It’s been argued that since buyers can now get information from anywhere and anytime, they are more interested in insights...or thought leadership as some prefer to call it. I’ve always thought the term “thought leadership” was a bit presumptuous in that it implies intimate knowledge of the buyer’s needs and financial environment. Having been on the buy and sell side, I don’t think I’d have to go far to find agreement with those that say, “Buyers want to efficiently collect information and perspectives and then develop a thought leadership position that fits their buying environment and helps sell to upper management rather than relying mostly on some pundit’s opinion.”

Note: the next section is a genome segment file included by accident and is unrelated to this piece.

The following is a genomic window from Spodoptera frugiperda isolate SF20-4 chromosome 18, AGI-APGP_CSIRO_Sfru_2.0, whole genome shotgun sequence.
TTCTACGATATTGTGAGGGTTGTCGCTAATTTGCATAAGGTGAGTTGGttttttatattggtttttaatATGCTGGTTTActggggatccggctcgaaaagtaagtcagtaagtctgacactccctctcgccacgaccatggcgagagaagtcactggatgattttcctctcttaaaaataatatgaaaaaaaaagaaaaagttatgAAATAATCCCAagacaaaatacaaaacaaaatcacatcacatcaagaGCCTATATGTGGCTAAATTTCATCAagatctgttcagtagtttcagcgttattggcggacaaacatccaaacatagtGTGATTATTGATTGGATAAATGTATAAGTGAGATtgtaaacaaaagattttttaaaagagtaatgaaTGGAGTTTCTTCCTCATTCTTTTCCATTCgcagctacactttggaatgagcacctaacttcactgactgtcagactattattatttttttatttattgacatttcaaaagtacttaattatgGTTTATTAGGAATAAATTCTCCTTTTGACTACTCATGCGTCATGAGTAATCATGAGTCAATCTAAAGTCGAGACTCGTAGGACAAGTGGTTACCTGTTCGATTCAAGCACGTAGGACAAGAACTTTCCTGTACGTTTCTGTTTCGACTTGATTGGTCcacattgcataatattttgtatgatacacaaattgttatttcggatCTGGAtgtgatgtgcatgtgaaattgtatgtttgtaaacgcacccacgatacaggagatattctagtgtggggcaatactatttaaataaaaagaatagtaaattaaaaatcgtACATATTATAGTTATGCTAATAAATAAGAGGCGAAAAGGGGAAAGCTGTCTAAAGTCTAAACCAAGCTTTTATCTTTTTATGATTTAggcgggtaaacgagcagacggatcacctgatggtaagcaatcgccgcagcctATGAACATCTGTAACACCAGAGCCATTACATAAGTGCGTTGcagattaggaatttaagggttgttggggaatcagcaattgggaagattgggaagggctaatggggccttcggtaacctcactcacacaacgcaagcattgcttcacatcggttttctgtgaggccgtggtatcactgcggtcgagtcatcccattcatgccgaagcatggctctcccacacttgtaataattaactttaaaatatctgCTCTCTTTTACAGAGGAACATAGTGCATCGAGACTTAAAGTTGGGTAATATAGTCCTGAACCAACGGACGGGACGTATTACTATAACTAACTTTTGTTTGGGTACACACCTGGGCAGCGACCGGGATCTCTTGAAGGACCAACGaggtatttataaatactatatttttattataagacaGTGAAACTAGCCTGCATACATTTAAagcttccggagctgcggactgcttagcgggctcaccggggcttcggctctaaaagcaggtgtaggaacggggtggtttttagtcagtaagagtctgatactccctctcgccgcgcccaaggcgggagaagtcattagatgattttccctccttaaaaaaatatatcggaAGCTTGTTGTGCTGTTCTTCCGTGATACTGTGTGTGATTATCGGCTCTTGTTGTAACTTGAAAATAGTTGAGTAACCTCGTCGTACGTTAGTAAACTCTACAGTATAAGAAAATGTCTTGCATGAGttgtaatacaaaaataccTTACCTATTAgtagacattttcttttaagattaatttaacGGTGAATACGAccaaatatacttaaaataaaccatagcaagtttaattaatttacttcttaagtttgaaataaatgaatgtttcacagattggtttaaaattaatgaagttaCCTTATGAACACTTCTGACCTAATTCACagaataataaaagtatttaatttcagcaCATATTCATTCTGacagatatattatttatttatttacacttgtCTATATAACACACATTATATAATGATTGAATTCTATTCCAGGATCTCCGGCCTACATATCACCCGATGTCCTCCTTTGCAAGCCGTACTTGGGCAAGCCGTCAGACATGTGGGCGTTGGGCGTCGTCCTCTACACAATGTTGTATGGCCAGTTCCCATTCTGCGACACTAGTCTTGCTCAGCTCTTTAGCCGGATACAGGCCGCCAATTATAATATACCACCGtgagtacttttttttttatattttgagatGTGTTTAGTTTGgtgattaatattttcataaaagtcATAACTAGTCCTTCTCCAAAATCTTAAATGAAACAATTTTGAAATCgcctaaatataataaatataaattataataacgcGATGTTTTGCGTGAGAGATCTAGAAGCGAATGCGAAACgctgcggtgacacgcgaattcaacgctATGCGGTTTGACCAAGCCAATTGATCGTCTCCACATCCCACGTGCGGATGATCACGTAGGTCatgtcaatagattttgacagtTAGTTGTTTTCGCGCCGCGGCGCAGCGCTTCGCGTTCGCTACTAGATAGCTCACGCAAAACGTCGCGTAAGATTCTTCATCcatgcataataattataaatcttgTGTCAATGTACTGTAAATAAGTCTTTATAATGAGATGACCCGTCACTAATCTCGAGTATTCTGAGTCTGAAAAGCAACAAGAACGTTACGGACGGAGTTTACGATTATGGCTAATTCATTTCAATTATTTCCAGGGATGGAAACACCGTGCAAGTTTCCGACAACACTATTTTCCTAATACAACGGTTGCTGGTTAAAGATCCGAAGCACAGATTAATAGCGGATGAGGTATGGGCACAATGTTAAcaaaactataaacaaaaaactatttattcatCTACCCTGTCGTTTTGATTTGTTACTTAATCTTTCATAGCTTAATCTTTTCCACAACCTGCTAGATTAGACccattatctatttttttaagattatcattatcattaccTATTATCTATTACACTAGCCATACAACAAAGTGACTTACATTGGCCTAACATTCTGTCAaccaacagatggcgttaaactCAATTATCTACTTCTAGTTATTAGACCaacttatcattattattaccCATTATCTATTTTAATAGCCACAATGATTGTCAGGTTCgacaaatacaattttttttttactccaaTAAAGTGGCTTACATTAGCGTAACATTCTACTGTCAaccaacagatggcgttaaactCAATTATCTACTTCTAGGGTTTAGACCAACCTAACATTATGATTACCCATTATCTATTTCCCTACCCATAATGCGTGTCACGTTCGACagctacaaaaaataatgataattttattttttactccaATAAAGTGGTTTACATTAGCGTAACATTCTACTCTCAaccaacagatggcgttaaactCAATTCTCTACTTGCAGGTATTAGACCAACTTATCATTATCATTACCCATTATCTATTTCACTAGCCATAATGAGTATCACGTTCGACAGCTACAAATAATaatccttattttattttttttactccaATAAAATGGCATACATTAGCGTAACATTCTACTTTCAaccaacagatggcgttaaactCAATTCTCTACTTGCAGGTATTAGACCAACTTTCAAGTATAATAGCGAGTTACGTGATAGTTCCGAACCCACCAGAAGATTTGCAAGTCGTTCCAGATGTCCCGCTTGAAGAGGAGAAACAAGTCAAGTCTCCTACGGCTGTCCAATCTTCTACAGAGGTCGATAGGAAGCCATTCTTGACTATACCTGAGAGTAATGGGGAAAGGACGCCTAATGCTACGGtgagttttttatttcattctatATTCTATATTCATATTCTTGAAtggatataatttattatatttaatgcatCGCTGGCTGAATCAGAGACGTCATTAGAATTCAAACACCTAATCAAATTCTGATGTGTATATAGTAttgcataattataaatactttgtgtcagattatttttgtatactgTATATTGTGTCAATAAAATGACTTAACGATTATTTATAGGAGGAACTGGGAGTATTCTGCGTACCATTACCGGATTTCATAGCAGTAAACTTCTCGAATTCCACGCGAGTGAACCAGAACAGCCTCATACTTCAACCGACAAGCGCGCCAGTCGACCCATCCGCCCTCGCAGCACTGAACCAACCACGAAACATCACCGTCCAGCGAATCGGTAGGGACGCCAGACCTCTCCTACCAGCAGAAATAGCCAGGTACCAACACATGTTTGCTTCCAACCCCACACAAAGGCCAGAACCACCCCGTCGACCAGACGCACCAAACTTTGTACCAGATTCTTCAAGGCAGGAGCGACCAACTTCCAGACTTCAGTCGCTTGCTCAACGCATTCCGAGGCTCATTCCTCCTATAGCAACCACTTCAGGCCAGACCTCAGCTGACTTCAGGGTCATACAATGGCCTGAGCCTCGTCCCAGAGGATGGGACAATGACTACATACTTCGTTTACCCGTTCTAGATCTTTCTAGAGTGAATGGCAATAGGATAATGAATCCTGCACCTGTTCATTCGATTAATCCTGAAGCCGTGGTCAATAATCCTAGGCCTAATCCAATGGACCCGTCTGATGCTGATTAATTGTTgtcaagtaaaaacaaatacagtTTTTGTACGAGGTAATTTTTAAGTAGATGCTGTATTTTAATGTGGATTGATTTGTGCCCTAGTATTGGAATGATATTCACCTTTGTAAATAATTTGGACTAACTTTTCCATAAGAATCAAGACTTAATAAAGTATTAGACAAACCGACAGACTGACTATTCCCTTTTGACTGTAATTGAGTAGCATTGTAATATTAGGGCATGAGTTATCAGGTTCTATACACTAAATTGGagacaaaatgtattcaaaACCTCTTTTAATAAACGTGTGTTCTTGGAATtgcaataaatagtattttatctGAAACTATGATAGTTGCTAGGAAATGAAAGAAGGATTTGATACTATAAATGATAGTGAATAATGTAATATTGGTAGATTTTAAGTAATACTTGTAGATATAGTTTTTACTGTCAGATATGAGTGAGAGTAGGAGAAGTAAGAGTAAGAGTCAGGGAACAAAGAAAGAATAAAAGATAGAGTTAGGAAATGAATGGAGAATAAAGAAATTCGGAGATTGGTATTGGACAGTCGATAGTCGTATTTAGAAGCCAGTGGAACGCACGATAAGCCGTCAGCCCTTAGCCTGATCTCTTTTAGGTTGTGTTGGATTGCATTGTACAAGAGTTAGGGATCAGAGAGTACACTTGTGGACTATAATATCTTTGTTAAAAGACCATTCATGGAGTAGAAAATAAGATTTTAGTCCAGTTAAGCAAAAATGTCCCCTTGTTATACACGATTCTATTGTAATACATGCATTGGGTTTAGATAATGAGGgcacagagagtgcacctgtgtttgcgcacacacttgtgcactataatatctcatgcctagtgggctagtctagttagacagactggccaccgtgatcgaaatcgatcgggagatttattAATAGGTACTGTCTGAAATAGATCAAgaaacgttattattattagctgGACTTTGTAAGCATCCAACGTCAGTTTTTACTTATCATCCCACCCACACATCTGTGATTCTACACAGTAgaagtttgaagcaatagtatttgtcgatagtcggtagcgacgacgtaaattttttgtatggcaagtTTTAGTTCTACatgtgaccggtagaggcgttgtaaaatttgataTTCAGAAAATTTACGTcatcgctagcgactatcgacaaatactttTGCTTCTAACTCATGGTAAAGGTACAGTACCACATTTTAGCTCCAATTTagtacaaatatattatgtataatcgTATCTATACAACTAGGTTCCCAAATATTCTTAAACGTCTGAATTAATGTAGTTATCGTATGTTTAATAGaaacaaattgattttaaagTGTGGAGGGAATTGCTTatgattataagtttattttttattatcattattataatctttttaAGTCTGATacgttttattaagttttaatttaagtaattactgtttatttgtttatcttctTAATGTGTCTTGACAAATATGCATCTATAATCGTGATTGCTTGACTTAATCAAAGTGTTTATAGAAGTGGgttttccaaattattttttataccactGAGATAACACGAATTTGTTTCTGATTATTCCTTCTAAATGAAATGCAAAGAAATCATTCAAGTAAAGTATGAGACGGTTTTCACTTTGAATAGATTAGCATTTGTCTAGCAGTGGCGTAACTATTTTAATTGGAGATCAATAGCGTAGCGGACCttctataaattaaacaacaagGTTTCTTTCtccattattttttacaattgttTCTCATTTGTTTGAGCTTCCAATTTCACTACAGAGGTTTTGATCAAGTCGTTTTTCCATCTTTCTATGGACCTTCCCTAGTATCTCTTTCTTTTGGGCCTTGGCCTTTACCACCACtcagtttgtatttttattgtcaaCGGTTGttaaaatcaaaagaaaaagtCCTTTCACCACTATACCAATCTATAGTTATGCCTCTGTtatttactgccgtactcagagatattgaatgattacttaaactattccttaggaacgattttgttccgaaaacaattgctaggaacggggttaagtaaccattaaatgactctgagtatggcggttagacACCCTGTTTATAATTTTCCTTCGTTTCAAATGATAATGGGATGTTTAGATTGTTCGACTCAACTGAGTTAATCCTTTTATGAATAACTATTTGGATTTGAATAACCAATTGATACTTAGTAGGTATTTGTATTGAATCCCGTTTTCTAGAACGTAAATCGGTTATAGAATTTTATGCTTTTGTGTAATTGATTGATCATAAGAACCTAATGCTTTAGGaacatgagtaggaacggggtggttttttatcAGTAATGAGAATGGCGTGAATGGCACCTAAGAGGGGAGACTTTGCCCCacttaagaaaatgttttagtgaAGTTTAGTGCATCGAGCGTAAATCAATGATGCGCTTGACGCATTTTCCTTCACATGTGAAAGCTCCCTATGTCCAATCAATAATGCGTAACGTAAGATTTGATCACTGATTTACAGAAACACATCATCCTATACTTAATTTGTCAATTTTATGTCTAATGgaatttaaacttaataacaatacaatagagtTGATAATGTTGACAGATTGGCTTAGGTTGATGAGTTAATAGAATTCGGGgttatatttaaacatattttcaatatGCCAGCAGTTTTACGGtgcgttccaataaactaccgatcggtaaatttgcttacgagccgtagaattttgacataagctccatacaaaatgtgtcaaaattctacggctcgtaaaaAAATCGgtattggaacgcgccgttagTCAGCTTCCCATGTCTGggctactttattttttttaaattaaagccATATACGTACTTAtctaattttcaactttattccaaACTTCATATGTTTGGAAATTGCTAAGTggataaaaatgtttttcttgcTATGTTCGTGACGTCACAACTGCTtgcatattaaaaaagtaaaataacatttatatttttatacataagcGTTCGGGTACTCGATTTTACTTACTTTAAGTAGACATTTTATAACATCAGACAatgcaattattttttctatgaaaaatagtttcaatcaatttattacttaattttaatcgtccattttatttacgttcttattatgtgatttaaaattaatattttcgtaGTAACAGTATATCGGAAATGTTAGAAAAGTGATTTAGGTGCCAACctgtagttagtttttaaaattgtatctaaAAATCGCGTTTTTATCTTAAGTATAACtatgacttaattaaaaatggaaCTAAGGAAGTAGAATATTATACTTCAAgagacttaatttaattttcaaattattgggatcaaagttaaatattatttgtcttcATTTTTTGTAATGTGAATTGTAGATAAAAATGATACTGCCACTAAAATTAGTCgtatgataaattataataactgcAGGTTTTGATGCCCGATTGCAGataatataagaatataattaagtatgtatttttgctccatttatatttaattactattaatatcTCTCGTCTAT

The importance of sharing the right data, perspective and insights, with the right people, in the right way, at the right time, for the right purpose can not be argued too strongly. Research over that past couple of years found that buyers prefer searching on the internet as the first step and suggests that they are best served when the information matches where they are in the buy cycle. It is creating and delivering this content that is quickly becoming marketing’s most important role, as advertising, traditional PR, and events budgets are cannibalized to do so.